Other companies have taken advantage of strong prices to sell Mexican projects while retaining a presence in the country.

Equinox Gold, with the Los Filos gold mine in Mexico, sold its Mercedes gold mine in the country to Bear Creek Mining in April, for US$125mn.

Days earlier, Alamos Gold divested its Esperanza gold project (in picture) to Canadian junior Zacatecas Silver for about US$60mn.

US-based Coeur Mining closed the sale of its La Preciosa primary silver project to Avino Silver & Gold Mines in October, for up to US$93.4mn.

“This transaction… allows us to prioritize higher-return growth from our US and Canadian exploration and development projects while retaining upside to La Preciosa through equity participation, the retention of royalties and contingent payments,” CEO Mitchell Krebs said in a statement at the time.

Coeur continues to operate the Palmarejo silver-gold mine in Mexico, one of its biggest operations.

First Majestic Silver announced a US$35mn deal to sell its suspended La Guitarra primary silver mine to Sierra Madre Gold & Silver in May, while Endeavour Silver sold its suspended El Cubo primary silver asset to Guanajuato Silver in April 2021.


Mexico-focused firms, including Orla Mining, have also acquired assets abroad.

First Majestic closed its acquisition of the Jerritt Canyon mine in Nevada in April 2021, weeks after initiating a request for international arbitration against Mexico following a tax dispute.

“I think our portfolio will change over time,” CEO Keith Neumeyer said at the time.

“If you went out 2-3 years, you would probably see a lot of our non-core assets, which are currently not in production, likely sold or partnered with other groups, and you would probably see more diversification internationally outside of Mexico.”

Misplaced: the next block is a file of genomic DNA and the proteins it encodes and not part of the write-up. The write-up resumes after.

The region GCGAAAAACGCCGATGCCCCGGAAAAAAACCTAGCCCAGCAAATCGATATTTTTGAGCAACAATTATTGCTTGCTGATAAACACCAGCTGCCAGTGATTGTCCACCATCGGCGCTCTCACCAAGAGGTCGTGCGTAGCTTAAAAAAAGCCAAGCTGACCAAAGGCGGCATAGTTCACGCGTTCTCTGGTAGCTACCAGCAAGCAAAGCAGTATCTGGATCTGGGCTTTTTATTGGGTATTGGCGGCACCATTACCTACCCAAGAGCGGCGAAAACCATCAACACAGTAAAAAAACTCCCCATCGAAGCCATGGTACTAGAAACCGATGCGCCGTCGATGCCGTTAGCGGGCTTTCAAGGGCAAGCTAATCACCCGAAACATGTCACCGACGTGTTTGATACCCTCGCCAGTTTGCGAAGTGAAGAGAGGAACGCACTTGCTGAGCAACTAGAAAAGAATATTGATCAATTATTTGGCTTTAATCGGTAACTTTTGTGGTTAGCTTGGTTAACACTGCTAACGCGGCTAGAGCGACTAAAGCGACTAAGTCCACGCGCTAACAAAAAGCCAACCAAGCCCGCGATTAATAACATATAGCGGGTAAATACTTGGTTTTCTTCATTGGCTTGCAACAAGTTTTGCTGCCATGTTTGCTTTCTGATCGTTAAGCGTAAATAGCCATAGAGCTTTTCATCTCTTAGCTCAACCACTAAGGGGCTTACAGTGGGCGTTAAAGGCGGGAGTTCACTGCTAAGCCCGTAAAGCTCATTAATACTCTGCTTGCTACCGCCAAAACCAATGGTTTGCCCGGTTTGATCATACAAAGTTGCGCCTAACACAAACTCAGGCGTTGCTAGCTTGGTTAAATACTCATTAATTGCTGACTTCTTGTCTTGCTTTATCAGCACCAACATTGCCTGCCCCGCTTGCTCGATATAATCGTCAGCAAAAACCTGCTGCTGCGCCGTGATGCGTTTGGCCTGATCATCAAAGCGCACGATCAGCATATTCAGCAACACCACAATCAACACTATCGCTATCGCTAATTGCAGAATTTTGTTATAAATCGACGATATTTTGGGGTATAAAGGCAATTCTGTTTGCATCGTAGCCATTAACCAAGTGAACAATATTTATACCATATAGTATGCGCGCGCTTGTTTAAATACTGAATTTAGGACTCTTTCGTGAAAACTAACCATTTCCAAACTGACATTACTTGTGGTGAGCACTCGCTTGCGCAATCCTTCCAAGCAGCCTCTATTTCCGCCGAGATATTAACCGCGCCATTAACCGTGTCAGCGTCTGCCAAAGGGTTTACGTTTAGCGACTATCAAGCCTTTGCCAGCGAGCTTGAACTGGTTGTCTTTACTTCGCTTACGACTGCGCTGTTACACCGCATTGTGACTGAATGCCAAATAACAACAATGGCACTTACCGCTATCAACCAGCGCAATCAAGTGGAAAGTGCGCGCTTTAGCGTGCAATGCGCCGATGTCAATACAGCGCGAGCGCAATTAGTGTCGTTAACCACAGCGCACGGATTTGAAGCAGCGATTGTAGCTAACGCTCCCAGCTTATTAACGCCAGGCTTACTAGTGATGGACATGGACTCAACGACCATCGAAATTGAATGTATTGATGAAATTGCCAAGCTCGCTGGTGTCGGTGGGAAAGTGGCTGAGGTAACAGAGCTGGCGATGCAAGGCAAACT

Endeavour Silver also acquired the Bruner gold project in Nevada last September, while Gold Resource acquired the Back Forty project in the US in its takeover of Aquila Resources, which closed late in 2021.

Santacruz Silver closed the acquisition of a number of Bolivian mineral assets in March.


But other companies have increased their presence in Mexico through acquisitions.

Bear Creek Mining established itself as a producing company in its purchase of Mercedes, cash flows from which will help develop the Corani primary silver project in Peru.

Endeavour Silver also plans to consolidate its position in Mexico.

“The acquisition of Pitarrilla, one of the world’s largest undeveloped silver projects, accelerates our vision to become a premier senior silver producer,” CEO Dan Dickson said in a statement in January.

Zacatecas Silver also plans to advance permitting and development of the Esperanza gold project, despite opposition by Semarnat, while Avino plans to advance La Preciosa into production utilizing existing infrastructure at its nearby Avino operation.

The acquisition of Azure’s Mexican projects and First Majestic’s La Guitarra could also propel Bendito and Sierra Madre toward production in the coming years.

“We are thrilled to advance the Alacrán and Oposura projects through the remaining development stages into production to create significant value for our shareholders,” Bendito CEO John Antwi said in a release last month.